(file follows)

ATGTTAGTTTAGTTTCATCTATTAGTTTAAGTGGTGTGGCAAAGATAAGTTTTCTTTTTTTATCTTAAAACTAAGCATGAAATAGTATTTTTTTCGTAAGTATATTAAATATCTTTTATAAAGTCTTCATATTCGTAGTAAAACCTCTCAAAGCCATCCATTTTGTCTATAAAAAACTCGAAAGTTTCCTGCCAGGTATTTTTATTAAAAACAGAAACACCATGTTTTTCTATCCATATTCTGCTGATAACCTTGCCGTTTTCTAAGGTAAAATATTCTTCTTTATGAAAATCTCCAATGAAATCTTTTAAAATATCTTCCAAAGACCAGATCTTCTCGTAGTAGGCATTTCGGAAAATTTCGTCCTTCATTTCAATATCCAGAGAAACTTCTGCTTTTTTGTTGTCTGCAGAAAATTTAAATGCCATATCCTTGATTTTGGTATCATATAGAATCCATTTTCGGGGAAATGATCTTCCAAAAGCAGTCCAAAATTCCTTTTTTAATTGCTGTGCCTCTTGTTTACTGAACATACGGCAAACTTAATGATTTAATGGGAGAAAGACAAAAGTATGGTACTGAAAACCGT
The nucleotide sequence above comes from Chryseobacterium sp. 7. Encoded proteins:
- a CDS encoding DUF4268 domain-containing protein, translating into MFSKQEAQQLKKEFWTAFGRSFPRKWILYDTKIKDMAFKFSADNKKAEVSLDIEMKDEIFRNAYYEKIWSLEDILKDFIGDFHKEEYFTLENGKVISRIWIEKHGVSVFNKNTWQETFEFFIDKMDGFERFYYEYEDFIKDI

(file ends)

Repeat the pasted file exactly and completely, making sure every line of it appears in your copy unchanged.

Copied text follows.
ATGTTAGTTTAGTTTCATCTATTAGTTTAAGTGGTGTGGCAAAGATAAGTTTTCTTTTTTTATCTTAAAACTAAGCATGAAATAGTATTTTTTTCGTAAGTATATTAAATATCTTTTATAAAGTCTTCATATTCGTAGTAAAACCTCTCAAAGCCATCCATTTTGTCTATAAAAAACTCGAAAGTTTCCTGCCAGGTATTTTTATTAAAAACAGAAACACCATGTTTTTCTATCCATATTCTGCTGATAACCTTGCCGTTTTCTAAGGTAAAATATTCTTCTTTATGAAAATCTCCAATGAAATCTTTTAAAATATCTTCCAAAGACCAGATCTTCTCGTAGTAGGCATTTCGGAAAATTTCGTCCTTCATTTCAATATCCAGAGAAACTTCTGCTTTTTTGTTGTCTGCAGAAAATTTAAATGCCATATCCTTGATTTTGGTATCATATAGAATCCATTTTCGGGGAAATGATCTTCCAAAAGCAGTCCAAAATTCCTTTTTTAATTGCTGTGCCTCTTGTTTACTGAACATACGGCAAACTTAATGATTTAATGGGAGAAAGACAAAAGTATGGTACTGAAAACCGT
The nucleotide sequence above comes from Chryseobacterium sp. 7. Encoded proteins:
- a CDS encoding DUF4268 domain-containing protein, translating into MFSKQEAQQLKKEFWTAFGRSFPRKWILYDTKIKDMAFKFSADNKKAEVSLDIEMKDEIFRNAYYEKIWSLEDILKDFIGDFHKEEYFTLENGKVISRIWIEKHGVSVFNKNTWQETFEFFIDKMDGFERFYYEYEDFIKDI